Case Reports in Surgery

Case Reports in Surgery / 2019 / Article

Case Report | Open Access

Volume 2019 |Article ID 3806358 | 3 pages |

A Novel Cost-Effective Technique for Speedy Resolution of Infantile Umbilical Hernia: Ammannaya’s Technique

Academic Editor: Tahsin Colak
Received02 Jun 2019
Revised21 Aug 2019
Accepted30 Aug 2019
Published10 Sep 2019


Umbilical hernia in the infant is common and resolves in majority of the cases by 6 years of age. Observation till this age and surgery in the event of persistence are the widely followed management strategies. Trusses, taping, and adhesive strapping have been tried to achieve speedy resolution with variable success and a significant incidence of skin complications. We present a novel, simple, easily reproducible, and highly cost-effective technique to achieve complete resolution of infantile umbilical hernia in a span of 8 weeks, with no skin complications.

1. Introduction

Infantile umbilical hernia is a relatively common finding with an incidence of over 10% in most races, being more prevalent in preterm and low-birth weight babies [1]. It is usually identified as an umbilical bulge during the first few months of life, following the separation of the umbilical cord. It consists of a peritoneum-lined sac protruding through the umbilical ring, which is an opening in the deep fascia of the abdominal wall. The cord structures fail to fuse with the umbilical foramen, leaving a patent umbilical ring. The failure of this ring to close results in umbilical hernia [2].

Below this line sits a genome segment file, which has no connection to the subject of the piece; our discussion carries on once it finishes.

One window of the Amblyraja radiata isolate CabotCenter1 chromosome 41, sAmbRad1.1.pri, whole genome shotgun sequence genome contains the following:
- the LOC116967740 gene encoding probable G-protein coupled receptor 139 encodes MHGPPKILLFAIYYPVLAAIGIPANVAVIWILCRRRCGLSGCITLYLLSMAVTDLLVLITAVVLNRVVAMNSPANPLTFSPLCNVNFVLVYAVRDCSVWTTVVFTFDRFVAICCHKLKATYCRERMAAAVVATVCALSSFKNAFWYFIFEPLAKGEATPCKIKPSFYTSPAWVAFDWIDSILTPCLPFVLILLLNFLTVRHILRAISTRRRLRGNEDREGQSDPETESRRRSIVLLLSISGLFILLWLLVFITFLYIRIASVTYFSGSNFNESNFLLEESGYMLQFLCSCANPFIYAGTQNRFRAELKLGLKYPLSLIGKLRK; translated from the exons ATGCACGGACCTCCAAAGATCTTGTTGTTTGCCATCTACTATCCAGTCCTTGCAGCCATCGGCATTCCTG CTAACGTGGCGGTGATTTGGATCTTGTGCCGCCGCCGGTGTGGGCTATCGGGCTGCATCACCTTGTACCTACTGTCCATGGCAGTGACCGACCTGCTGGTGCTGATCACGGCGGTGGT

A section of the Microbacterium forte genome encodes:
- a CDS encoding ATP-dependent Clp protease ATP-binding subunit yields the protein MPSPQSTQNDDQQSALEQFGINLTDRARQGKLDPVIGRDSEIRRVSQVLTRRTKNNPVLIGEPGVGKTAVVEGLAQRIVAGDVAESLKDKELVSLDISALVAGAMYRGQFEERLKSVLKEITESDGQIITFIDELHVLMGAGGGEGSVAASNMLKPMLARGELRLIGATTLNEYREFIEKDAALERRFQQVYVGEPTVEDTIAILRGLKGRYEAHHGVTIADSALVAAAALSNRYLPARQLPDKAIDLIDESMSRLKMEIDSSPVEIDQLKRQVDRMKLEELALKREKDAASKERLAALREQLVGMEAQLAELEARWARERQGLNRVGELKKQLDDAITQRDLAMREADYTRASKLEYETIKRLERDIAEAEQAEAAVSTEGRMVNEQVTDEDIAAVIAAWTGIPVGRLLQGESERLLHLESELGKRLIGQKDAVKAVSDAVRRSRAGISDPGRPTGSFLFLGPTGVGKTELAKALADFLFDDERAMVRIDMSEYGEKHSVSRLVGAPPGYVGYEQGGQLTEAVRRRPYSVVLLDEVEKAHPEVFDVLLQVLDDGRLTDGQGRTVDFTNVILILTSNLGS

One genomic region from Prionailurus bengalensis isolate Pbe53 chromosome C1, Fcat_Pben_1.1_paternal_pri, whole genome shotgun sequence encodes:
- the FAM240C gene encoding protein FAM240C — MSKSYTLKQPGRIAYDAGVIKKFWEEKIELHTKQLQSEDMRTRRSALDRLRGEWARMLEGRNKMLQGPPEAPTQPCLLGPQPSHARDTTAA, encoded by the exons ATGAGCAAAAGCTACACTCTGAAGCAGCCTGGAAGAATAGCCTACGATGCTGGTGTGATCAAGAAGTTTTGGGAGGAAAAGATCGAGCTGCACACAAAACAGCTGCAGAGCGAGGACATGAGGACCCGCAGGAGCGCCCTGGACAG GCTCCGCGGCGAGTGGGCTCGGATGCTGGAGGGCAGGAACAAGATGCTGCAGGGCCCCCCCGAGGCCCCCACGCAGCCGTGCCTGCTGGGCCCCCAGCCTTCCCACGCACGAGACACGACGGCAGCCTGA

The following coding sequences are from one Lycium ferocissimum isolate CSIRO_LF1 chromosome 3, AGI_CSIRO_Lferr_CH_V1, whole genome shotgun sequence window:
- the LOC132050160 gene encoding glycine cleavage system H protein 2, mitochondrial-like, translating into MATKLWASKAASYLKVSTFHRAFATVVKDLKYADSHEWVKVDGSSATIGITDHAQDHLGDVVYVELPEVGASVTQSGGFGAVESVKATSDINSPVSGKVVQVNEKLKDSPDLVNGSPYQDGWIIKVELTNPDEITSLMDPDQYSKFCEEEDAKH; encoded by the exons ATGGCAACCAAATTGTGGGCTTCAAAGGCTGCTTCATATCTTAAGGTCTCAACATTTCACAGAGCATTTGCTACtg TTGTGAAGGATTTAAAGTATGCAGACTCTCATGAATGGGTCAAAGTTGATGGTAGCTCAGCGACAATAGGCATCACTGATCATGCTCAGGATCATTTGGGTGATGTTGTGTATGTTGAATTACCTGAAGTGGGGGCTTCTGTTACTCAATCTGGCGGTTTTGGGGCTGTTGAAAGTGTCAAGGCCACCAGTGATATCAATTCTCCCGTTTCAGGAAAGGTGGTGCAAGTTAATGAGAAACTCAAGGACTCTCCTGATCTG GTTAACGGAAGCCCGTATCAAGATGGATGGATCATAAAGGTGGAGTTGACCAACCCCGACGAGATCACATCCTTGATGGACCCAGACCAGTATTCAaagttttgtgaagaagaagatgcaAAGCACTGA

Though largely regarded as a benign condition, infantile umbilical hernia is often a cause of great concern and anxiety to parents and caregivers [3]. Most umbilical hernias spontaneously close by 3 to 5 years of age, and more than 85% close by the age of 6 years [2, 4]. Unless the defect is large (>1.5 cm), spontaneous closure can be anticipated. Therefore, reassurance and observation are the usual management approaches for vast majority of patients. However, any defect that persists beyond the age of 6 years requires surgical repair. Incarceration, although rare, warrants urgent surgical evaluation and repair. Taping the hernia is not recommended and has not been proven to increase the rate of hernia resolution, but, on the contrary, may cause significant skin breakdown [2].

In this article, we present the use of a novel and an extremely cost-effective conservative technique which aided the speedy resolution of an infantile umbilical hernia, with a completely normal looking umbilicus at 8 weeks of treatment.

2. Case Report

An infant born at a gestational age of 37 weeks and 4 days through an elective cesarean section and with a birth weight of 2.60 kg presented with umbilical hernia at 6 weeks of age. The child was otherwise healthy with a normal hematological and thyroid profile. On clinical examination, the umbilical hernia was in dimension (Figure 1), easily reducible with contents as loops of the small bowel. The size of the defect was .